Going back from Niavaran to Tehran to join the rest of the family for a late lunch and then for dinner, I was taking pictures with my camera sticking out of the car window while we were traveling nn the freeway. Two bearded men on a motorcycle approached me while we were all traveling in the freeway. They were clean cut, clean really everything. They had nice white teeth, which I take as a sign of friendliness, since for the longest time I had crooked teeth, and I was an unfriendly person. So, I thought they were just curious about what I was doing.
They: What are doing?
Me: Taking pictures.
They: What are you taking pictures of?
Me: Whatever grabs my interest.
They: Why are taking the pictures?
Me: Because it makes me happy. Would you like me to take your picture?
They: No, don't take our picture. You are not supposed to take pictures.
Me: Not supposed to take pictures! Why? Is it illegal?
They: Yes, it is illegal to take pictures. Photography is not allowed.
Me: Is not allowed?
They: No. What are going to do with those pictures.
Me: You mean to tell me I can not take pictures?
They: No, you are not supposed to take pictures in the public. What are going to do with those pictures?
Me: No pictures in the public!
They: No, taking pictures in the public is not allowed. What are going to do with the pictures?
Then my dozari dropped that these people might cause me headaches, so I told them I didn't know I was not supposed to take pictures so I would stop. I thought they might have taken down our license plate number, and might have even called it in.
Late night after the dinner party at my niece's place, we were walking towards my brother's car when I noticed a few young men, in their twenties, approaching the alley with swords in their hands. A couple of them were bleeding from their faces, as if they had been beaten up by someone earlier. One of them had cuts on this eyebrow. They were mad and cursing at the mothers of some other people. Then some more young men arrived by motorcycles and they ghorogh' kardan (someone please translate this word into English) the alleyway. One of my nephews had come downstairs to send us off. I was worried about him. Sometimes when a person gets beaten up, he calls his friends to come and help him, and when they can't find the real culprit, they beat up someone else who has nothing to do with the problem to begin with. They do that just to say we beat them up. So I was worried about my nephew, and he was nonchalant about it. The best way I can describe this is that he is an airhead. I finally talked my older brother into walking with us and my nephew to take him back to the house. So I am walking, thinking my nephew and brother are right behind me till I get to the sword wielding Ninjas and I look back and he is behind me, and I am thinking, OK these guys can chop me off if they want, and that how some underage boys end up killing another person, and then they get the death sentence, and then us in the US try to save their lives. I know, I know, kids are stupid and they do stupid things sometimes, but from now on I review these cases more carefully before I help anyone. Fortunately, they let my nephew go to the house without any bloodshed. People should focus on priorities before picking up swords.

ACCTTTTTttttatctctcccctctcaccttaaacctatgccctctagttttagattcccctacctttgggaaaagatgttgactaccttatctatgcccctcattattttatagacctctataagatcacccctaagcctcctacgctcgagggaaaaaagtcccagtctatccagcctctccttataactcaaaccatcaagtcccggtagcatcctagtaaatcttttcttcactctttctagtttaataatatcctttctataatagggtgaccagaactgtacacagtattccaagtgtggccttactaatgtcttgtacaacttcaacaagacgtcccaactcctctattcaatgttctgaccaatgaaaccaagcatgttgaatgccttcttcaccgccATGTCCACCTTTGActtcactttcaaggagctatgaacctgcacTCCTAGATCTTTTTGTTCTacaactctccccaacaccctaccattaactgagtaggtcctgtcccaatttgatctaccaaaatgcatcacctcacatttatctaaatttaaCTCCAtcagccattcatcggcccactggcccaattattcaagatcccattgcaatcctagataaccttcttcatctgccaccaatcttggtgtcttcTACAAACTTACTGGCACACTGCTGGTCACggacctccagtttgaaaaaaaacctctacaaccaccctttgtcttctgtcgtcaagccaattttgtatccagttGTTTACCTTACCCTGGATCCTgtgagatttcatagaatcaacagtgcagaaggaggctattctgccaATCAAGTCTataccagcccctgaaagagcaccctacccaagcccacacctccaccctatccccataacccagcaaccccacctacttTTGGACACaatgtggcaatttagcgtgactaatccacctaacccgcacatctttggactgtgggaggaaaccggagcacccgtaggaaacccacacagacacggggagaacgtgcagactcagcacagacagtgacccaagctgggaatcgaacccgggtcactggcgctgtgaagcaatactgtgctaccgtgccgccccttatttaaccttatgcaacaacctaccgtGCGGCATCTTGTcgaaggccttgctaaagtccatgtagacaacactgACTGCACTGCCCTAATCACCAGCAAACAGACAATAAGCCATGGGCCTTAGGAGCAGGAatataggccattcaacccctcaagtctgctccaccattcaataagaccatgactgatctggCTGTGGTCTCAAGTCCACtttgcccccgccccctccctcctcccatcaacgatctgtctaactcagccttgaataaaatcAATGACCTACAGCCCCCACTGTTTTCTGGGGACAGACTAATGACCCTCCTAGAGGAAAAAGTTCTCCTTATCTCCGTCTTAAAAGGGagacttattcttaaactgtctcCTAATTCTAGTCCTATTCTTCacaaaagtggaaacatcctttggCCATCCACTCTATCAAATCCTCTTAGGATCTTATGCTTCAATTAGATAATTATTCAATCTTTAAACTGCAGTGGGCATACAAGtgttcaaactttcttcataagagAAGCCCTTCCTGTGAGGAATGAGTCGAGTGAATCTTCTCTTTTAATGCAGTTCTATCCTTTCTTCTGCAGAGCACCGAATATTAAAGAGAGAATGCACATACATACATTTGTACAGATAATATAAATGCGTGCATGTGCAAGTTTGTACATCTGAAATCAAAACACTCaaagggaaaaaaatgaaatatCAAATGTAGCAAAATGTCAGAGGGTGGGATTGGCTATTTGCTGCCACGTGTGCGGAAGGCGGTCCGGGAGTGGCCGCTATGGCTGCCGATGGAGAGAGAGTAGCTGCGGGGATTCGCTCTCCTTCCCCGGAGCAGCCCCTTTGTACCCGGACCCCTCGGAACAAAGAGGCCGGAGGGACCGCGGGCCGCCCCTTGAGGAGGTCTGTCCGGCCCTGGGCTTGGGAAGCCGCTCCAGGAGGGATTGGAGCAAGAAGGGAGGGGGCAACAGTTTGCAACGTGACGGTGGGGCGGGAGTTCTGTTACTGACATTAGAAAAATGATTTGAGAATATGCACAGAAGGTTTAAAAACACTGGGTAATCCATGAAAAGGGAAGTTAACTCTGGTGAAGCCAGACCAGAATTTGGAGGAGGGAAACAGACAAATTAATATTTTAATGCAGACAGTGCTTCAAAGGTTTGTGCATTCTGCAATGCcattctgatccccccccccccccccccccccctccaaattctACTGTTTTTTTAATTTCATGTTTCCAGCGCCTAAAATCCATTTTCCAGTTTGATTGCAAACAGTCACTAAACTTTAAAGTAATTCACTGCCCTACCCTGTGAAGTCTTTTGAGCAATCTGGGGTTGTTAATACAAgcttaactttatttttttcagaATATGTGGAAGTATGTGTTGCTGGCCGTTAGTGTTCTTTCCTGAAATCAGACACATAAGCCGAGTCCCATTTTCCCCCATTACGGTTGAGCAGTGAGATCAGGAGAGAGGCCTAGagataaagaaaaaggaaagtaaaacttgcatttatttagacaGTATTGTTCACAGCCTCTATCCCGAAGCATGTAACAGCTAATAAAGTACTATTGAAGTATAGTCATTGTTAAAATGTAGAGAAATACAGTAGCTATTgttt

My little brother tells me not to worry about the two guys on the motorcycle. He says taking pictures in public is perfectly legal. He says nowadays it's nothing like it used to be with people sticking their noses in your business. He says the motorcyclists were not tied with police or security apparatus. He says all those whose work in related to
police work are supposed to properly identify themselves. And I am thinking, yeah! Really!
Thank you in advance for any comments you may leave here. I will not be able to reply at this time, but I will read them.